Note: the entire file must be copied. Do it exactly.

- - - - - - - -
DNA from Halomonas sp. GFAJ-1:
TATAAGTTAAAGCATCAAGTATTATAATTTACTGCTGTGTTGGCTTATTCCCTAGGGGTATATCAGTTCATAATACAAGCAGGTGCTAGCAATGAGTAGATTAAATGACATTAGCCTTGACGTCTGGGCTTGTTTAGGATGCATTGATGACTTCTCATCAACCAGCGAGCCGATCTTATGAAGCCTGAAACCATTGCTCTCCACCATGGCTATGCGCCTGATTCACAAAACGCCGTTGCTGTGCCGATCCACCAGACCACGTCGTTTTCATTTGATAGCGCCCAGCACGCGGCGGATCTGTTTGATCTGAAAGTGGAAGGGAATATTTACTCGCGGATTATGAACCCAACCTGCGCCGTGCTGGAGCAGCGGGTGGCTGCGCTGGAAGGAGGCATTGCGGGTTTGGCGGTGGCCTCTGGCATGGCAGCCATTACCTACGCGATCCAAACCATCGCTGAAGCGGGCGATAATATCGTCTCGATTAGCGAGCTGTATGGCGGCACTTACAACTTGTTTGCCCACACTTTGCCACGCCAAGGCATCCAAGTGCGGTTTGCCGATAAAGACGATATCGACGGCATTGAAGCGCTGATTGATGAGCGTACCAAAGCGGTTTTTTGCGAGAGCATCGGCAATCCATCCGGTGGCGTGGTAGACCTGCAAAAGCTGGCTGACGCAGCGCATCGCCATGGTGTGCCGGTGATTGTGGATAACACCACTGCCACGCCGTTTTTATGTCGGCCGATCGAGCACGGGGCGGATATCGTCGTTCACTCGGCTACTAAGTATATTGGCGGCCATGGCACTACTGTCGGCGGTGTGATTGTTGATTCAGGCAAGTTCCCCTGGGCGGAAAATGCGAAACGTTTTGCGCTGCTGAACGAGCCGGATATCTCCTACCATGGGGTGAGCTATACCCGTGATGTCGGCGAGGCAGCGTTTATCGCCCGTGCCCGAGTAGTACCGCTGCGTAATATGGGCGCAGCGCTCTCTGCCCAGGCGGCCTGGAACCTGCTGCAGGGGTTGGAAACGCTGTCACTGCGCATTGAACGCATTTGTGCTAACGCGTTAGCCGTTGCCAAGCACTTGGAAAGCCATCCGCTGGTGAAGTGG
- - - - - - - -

DNA from Halomonas sp. GFAJ-1:
TATAAGTTAAAGCATCAAGTATTATAATTTACTGCTGTGTTGGCTTATTCCCTAGGGGTATATCAGTTCATAATACAAGCAGGTGCTAGCAATGAGTAGATTAAATGACATTAGCCTTGACGTCTGGGCTTGTTTAGGATGCATTGATGACTTCTCATCAACCAGCGAGCCGATCTTATGAAGCCTGAAACCATTGCTCTCCACCATGGCTATGCGCCTGATTCACAAAACGCCGTTGCTGTGCCGATCCACCAGACCACGTCGTTTTCATTTGATAGCGCCCAGCACGCGGCGGATCTGTTTGATCTGAAAGTGGAAGGGAATATTTACTCGCGGATTATGAACCCAACCTGCGCCGTGCTGGAGCAGCGGGTGGCTGCGCTGGAAGGAGGCATTGCGGGTTTGGCGGTGGCCTCTGGCATGGCAGCCATTACCTACGCGATCCAAACCATCGCTGAAGCGGGCGATAATATCGTCTCGATTAGCGAGCTGTATGGCGGCACTTACAACTTGTTTGCCCACACTTTGCCACGCCAAGGCATCCAAGTGCGGTTTGCCGATAAAGACGATATCGACGGCATTGAAGCGCTGATTGATGAGCGTACCAAAGCGGTTTTTTGCGAGAGCATCGGCAATCCATCCGGTGGCGTGGTAGACCTGCAAAAGCTGGCTGACGCAGCGCATCGCCATGGTGTGCCGGTGATTGTGGATAACACCACTGCCACGCCGTTTTTATGTCGGCCGATCGAGCACGGGGCGGATATCGTCGTTCACTCGGCTACTAAGTATATTGGCGGCCATGGCACTACTGTCGGCGGTGTGATTGTTGATTCAGGCAAGTTCCCCTGGGCGGAAAATGCGAAACGTTTTGCGCTGCTGAACGAGCCGGATATCTCCTACCATGGGGTGAGCTATACCCGTGATGTCGGCGAGGCAGCGTTTATCGCCCGTGCCCGAGTAGTACCGCTGCGTAATATGGGCGCAGCGCTCTCTGCCCAGGCGGCCTGGAACCTGCTGCAGGGGTTGGAAACGCTGTCACTGCGCATTGAACGCATTTGTGCTAACGCGTTAGCCGTTGCCAAGCACTTGGAAAGCCATCCGCTGGTGAAGTGG